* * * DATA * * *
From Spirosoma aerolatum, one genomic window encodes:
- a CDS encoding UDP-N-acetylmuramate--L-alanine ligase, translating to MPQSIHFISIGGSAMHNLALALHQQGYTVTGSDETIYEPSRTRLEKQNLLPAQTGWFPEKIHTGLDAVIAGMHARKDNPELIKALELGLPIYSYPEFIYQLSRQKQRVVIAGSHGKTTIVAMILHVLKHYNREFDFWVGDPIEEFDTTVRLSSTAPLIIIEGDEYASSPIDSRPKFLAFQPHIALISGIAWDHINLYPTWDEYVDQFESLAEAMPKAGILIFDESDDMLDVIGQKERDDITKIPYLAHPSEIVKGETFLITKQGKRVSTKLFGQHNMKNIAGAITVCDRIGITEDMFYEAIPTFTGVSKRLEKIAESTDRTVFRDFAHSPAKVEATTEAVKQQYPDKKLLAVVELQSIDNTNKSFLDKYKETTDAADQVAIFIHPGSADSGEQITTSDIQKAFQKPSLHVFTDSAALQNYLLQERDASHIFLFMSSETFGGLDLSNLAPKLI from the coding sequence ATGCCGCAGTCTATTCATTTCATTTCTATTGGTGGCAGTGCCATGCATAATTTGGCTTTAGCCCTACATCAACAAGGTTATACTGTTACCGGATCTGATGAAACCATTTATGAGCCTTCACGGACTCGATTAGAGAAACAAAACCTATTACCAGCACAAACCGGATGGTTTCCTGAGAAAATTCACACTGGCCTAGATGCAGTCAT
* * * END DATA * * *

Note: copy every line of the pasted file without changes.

From Spirosoma aerolatum, one genomic window encodes:
- a CDS encoding UDP-N-acetylmuramate--L-alanine ligase, translating to MPQSIHFISIGGSAMHNLALALHQQGYTVTGSDETIYEPSRTRLEKQNLLPAQTGWFPEKIHTGLDAVIAGMHARKDNPELIKALELGLPIYSYPEFIYQLSRQKQRVVIAGSHGKTTIVAMILHVLKHYNREFDFWVGDPIEEFDTTVRLSSTAPLIIIEGDEYASSPIDSRPKFLAFQPHIALISGIAWDHINLYPTWDEYVDQFESLAEAMPKAGILIFDESDDMLDVIGQKERDDITKIPYLAHPSEIVKGETFLITKQGKRVSTKLFGQHNMKNIAGAITVCDRIGITEDMFYEAIPTFTGVSKRLEKIAESTDRTVFRDFAHSPAKVEATTEAVKQQYPDKKLLAVVELQSIDNTNKSFLDKYKETTDAADQVAIFIHPGSADSGEQITTSDIQKAFQKPSLHVFTDSAALQNYLLQERDASHIFLFMSSETFGGLDLSNLAPKLI from the coding sequence ATGCCGCAGTCTATTCATTTCATTTCTATTGGTGGCAGTGCCATGCATAATTTGGCTTTAGCCCTACATCAACAAGGTTATACTGTTACCGGATCTGATGAAACCATTTATGAGCCTTCACGGACTCGATTAGAGAAACAAAACCTATTACCAGCACAAACCGGATGGTTTCCTGAGAAAATTCACACTGGCCTAGATGCAGTCAT